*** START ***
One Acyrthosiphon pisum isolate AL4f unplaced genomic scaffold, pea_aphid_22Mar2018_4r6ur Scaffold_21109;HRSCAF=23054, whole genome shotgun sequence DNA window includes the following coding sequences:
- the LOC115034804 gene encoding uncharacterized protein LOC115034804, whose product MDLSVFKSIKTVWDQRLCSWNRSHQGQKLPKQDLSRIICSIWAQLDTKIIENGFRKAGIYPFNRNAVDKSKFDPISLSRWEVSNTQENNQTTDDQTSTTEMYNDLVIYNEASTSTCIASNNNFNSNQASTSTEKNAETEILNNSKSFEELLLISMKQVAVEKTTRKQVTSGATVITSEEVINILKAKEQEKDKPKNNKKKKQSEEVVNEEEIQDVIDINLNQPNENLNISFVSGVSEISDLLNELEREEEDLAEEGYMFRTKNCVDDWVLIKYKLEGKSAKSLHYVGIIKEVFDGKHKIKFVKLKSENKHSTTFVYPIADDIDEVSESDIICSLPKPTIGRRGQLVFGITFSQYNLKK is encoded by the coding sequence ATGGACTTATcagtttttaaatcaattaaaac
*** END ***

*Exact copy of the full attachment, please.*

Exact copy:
One Acyrthosiphon pisum isolate AL4f unplaced genomic scaffold, pea_aphid_22Mar2018_4r6ur Scaffold_21109;HRSCAF=23054, whole genome shotgun sequence DNA window includes the following coding sequences:
- the LOC115034804 gene encoding uncharacterized protein LOC115034804, whose product MDLSVFKSIKTVWDQRLCSWNRSHQGQKLPKQDLSRIICSIWAQLDTKIIENGFRKAGIYPFNRNAVDKSKFDPISLSRWEVSNTQENNQTTDDQTSTTEMYNDLVIYNEASTSTCIASNNNFNSNQASTSTEKNAETEILNNSKSFEELLLISMKQVAVEKTTRKQVTSGATVITSEEVINILKAKEQEKDKPKNNKKKKQSEEVVNEEEIQDVIDINLNQPNENLNISFVSGVSEISDLLNELEREEEDLAEEGYMFRTKNCVDDWVLIKYKLEGKSAKSLHYVGIIKEVFDGKHKIKFVKLKSENKHSTTFVYPIADDIDEVSESDIICSLPKPTIGRRGQLVFGITFSQYNLKK is encoded by the coding sequence ATGGACTTATcagtttttaaatcaattaaaac